Common Childhood Conditions

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We care for a wide range of childhood conditions, from minor ailments to more serious diseases requiring hospitalisation. Common examples are: Asthma, Atopic Dermatitis, Acute Bronchiolitis, Allergies, Eczema, Hand-Foot-Mouth Disease, Gastroenteritis (Stomach Flu) and more.

Asthma

Asthma is a very common childhood illness and it affects about 20% of the children in Singapore. As parents, it is worrying to hear when your child has been diagnosed with asthma. However, your child is still able to remain healthy and be physically active with this condition.

Asthma is a condition whereby there is chronic inflammation of the airways. Inflamed airways are more sensitive than normal airways and when exposed to a trigger, chemicals are released resulting in narrowed airways.

Common symptoms of asthma include:

  • Chest tightness: May be felt in older children especially after intense physical activity
  • Shortness of breath: May be severe enough to interfere with normal daily activities, sleep or exercise
  • Cough: Varies from child to child. Some children may have a dry cough while others may have a wet cough that comes with whitish or yellowish phlegm
  • Wheezing: A whistling sound that occurs when the child breathes out. This symptom might not be present in all children.

Every child is different and thus, the presentation of asthma varies from one child to another. Do consult your paediatrician on how to better manage the specific symptoms for your child.

Common triggers of asthma include:

  • Allergies: Common allergens are dust, animals (i.e. fur, saliva), pollen and mould. Food allergy is not common but peanuts, egg or dairy products and bird’s nest may trigger asthma symptoms.
  • Irritants: Air pollution can trigger asthma and asthmatic children have more symptoms during hazy periods. It is best to avoid outdoor activity during these periods. Cigarette smoke is also highly detrimental for children with sensitive airways.
  • Sudden weather changes: Cold and dry air is a trigger to sensitive airways.
  • Viral infections: Viral respiratory infections (e.g. a cold) in young children can result in asthma. The child can start off with a mild cold which then develops into a cough and asthma symptoms can persist for the next one to two weeks.

Atopic Dermatitis

Atopic dermatitis is a recurrent itchy skin condition and affects at least 20% of school-going children in Singapore. Many patients with atopic dermatitis have dry skin which is easily irritated, causing the skin to flare up. Atopic dermatitis appears as red and scaly rashes. Most children with this condition improve as they grow older. However, there is no cure and the condition can recur from time to time.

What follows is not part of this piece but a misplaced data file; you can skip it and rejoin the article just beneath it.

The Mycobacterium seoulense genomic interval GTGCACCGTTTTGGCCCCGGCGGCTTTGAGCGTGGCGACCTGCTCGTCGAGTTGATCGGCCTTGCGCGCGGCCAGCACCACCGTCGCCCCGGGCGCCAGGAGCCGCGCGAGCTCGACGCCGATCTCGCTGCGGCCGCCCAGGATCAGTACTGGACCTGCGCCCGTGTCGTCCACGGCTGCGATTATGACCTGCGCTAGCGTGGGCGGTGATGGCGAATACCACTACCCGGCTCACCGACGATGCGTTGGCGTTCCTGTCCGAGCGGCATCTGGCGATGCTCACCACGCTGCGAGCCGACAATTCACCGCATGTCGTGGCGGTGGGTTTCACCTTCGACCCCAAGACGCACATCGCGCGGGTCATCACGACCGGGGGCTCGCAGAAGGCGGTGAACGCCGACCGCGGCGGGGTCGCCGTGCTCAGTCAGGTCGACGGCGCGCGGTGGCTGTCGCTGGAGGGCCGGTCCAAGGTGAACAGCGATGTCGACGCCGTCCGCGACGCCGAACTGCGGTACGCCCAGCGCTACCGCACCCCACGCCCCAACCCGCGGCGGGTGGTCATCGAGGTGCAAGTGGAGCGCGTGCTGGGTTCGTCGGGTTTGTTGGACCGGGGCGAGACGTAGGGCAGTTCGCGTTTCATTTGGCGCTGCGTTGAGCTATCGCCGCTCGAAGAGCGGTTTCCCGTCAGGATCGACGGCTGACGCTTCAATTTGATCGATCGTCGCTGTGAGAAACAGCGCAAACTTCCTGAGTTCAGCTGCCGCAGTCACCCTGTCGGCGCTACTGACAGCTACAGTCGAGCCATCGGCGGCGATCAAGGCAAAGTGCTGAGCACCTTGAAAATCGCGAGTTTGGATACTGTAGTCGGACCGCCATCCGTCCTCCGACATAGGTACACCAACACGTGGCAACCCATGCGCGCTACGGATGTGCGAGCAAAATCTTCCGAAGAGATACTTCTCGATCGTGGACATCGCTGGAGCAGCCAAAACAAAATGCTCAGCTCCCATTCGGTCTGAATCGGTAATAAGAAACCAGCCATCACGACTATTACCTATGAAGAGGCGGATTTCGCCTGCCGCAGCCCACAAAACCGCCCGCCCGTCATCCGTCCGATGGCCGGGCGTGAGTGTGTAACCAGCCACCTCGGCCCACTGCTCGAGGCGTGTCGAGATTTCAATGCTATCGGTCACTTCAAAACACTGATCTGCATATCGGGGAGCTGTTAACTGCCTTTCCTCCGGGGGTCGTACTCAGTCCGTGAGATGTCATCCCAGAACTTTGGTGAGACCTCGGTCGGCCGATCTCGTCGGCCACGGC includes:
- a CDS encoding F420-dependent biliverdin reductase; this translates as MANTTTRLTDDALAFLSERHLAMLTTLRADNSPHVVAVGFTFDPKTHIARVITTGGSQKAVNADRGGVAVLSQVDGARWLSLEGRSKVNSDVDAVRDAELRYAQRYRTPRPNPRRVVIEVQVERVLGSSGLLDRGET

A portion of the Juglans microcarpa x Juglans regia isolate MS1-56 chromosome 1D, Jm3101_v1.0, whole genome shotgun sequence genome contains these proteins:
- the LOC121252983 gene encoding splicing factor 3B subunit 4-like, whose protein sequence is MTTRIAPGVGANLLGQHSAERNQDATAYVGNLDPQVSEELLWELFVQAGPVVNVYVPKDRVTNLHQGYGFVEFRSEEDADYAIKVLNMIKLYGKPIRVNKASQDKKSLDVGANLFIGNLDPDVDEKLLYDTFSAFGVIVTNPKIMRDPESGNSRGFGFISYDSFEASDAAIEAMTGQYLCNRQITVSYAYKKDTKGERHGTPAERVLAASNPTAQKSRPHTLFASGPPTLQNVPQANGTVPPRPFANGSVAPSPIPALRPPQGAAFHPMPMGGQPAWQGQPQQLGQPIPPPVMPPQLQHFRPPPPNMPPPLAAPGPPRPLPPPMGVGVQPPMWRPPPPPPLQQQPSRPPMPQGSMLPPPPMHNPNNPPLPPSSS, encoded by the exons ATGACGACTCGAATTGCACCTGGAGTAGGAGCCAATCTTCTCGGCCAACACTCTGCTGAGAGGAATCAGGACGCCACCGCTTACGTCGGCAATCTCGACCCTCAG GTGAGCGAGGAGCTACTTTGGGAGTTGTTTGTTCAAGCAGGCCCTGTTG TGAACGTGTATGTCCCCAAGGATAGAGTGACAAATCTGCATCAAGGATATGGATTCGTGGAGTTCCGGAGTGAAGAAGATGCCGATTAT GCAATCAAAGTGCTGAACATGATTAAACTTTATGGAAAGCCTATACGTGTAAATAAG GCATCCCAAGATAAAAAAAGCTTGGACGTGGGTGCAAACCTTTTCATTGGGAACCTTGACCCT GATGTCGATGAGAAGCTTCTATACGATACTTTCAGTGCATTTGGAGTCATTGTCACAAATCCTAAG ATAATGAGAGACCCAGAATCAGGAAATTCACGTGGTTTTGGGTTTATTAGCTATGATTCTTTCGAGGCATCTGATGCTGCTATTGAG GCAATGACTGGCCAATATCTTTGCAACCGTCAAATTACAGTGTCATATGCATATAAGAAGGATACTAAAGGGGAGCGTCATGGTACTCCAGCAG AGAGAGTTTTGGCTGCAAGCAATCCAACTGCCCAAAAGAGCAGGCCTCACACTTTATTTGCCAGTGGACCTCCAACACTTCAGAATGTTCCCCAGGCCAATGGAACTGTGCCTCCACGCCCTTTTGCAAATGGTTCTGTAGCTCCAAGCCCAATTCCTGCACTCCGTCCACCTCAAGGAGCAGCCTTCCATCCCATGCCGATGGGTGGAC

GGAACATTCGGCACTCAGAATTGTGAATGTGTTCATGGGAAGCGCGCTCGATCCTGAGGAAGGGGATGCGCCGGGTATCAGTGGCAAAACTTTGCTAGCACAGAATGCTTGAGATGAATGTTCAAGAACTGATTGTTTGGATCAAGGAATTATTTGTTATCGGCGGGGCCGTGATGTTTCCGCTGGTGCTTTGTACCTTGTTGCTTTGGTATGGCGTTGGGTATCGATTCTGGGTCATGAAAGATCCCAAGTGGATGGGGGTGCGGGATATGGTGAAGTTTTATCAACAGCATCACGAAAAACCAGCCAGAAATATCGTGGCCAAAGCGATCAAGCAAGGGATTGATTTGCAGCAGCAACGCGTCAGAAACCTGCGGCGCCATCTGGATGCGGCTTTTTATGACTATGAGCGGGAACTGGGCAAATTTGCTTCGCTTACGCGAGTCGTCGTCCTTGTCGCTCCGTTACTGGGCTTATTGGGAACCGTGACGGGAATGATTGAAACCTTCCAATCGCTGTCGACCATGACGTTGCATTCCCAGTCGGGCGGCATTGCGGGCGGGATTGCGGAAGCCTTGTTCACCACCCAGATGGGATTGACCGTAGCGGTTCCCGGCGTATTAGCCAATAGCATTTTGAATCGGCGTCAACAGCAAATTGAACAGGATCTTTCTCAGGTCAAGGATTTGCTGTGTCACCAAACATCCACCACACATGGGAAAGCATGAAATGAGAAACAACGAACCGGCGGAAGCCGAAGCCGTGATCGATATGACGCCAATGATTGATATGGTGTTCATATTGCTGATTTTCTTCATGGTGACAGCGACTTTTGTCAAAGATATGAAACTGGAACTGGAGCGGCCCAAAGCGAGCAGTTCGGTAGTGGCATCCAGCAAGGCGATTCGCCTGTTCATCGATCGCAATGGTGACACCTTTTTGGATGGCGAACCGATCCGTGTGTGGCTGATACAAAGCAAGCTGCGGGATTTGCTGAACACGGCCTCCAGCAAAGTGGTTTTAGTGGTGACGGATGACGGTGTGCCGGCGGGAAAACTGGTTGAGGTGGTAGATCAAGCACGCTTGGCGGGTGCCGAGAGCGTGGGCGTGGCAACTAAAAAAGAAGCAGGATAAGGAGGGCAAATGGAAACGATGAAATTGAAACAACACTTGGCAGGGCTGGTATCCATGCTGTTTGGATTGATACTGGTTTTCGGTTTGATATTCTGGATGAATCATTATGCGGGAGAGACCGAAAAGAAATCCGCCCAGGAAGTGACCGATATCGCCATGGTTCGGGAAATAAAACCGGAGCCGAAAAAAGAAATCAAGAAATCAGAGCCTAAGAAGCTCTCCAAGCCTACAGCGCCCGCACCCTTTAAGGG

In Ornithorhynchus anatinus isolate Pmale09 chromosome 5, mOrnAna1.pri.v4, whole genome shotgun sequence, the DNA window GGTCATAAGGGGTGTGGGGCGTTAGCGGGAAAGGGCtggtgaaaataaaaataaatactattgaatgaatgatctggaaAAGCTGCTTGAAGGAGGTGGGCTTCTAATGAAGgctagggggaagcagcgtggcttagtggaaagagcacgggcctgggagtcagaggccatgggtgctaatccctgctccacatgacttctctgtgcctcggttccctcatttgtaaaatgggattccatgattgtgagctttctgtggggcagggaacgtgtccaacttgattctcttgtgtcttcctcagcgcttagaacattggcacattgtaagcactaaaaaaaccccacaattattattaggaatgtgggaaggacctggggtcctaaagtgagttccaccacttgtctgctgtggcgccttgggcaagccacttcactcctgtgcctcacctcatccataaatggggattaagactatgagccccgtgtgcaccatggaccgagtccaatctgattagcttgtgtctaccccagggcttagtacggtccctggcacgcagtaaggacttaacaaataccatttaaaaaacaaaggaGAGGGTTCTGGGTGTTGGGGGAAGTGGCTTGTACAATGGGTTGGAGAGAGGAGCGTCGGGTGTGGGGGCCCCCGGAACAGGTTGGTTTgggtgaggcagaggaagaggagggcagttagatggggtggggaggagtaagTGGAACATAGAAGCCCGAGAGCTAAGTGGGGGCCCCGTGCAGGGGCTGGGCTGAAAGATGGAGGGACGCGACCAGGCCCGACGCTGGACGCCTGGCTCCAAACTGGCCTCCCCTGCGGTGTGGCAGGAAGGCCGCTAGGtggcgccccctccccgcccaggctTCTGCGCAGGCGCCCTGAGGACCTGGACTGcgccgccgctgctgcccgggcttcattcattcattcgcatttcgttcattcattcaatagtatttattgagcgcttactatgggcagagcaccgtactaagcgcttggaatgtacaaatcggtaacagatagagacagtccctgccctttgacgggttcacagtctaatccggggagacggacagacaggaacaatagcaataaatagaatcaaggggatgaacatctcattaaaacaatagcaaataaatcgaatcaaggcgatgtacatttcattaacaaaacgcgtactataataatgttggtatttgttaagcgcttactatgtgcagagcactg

Common parts of body that can be affected by atopic dermatitis:

  1. Neck
  2. Elbows
  3. Behind the knees
  4. Face
  5. Limbs

How to manage atopic dermatitis?

Lifestyle changes:

  • Avoid stuffed toys, pets, carpets, thick curtains in the home to reduce the level of house dust mites
  • Avoid harsh soaps and soaps which are scented
  • Avoid hot baths
  • Moisturise regularly with fragrance-free moisturisers

Targeted treatments:

  • Topical steroids: Apply thinly on the red and itchy areas. Frequency of application is two to three times daily, depending on the doctor’s instructions. Prolonged usage of topical steroids can lead to side effects, such as, thinning of the skin and increased hair growth.
  • Non-steroid creams: Applied in the same way as topical steroids. Some patients may experience a burning or stinging sensation. Inform your doctor if these symptoms occur.
  • Anti-histamines: Medication to relieve itch.
  • Oral antibiotics: May be prescribed if there are signs of skin infection worsening the atopic dermatitis.

Colic

Colic is a condition whereby a healthy infant (less than 4 months old) with no known medical conditions cries incessantly for an extended period of time.

Symptoms of Colic:

  • Crying that lasts for several hours
  • Crying occurs at the same time every day, usually in the late afternoon or early evening
  • Crying seems to be without reason (e.g. infant is not hungry, clean diaper, etc.)
  • Infant may more his arms and legs more, i.e. clenching his fists, drawing up his legs and may also expel gas
  • Infant is well at other times

Causes of Colic

There is no evidence to determine the root cause of colic.

Some speculated causes include:

  • Allergy – If the infant is formula-fed, he/she may be allergic to certain proteins in the formula.
  • Lactose malabsorption – The infant’s inability to digest certain sugars may lead to poor absorption of these sugars from milk.
  • Overstimulation – With many new sensations (i.e. light, sound) surrounding infants, some become overwhelmed, especially at the end of the day. In response to the overstimulation, they cry and are not easily soothed.

Should I bring my infant to see the doctor for colic?

Yes, it is a good idea to talk with a doctor about your infant’s crying. Your doctor can also rule out other potential causes, such as, intestinal problems or urinary infections and to check that your infant is feeding and growing normally.

If your infant has colic, your doctor would be able to advise you on your next course of action as well.

Hand, Foot & Mouth Disease (HFMD)

HFMD is an infectious disease caused by a family of viruses called Enteroviruses. It can occur in people of various age groups, the most common being young children.

What are the symptoms of HFMD?

  1. Blister-like or pimple-like rashes on their hands, feet and buttocks
  2. Mouth ulcers
  3. Fever
  4. Sore throat
  5. Runny nose
  6. Vomiting and diarrhoea

How does HFMD spread?

HFMD can be spread through direct contact with nose discharge, saliva, faeces and fluid from the blisters.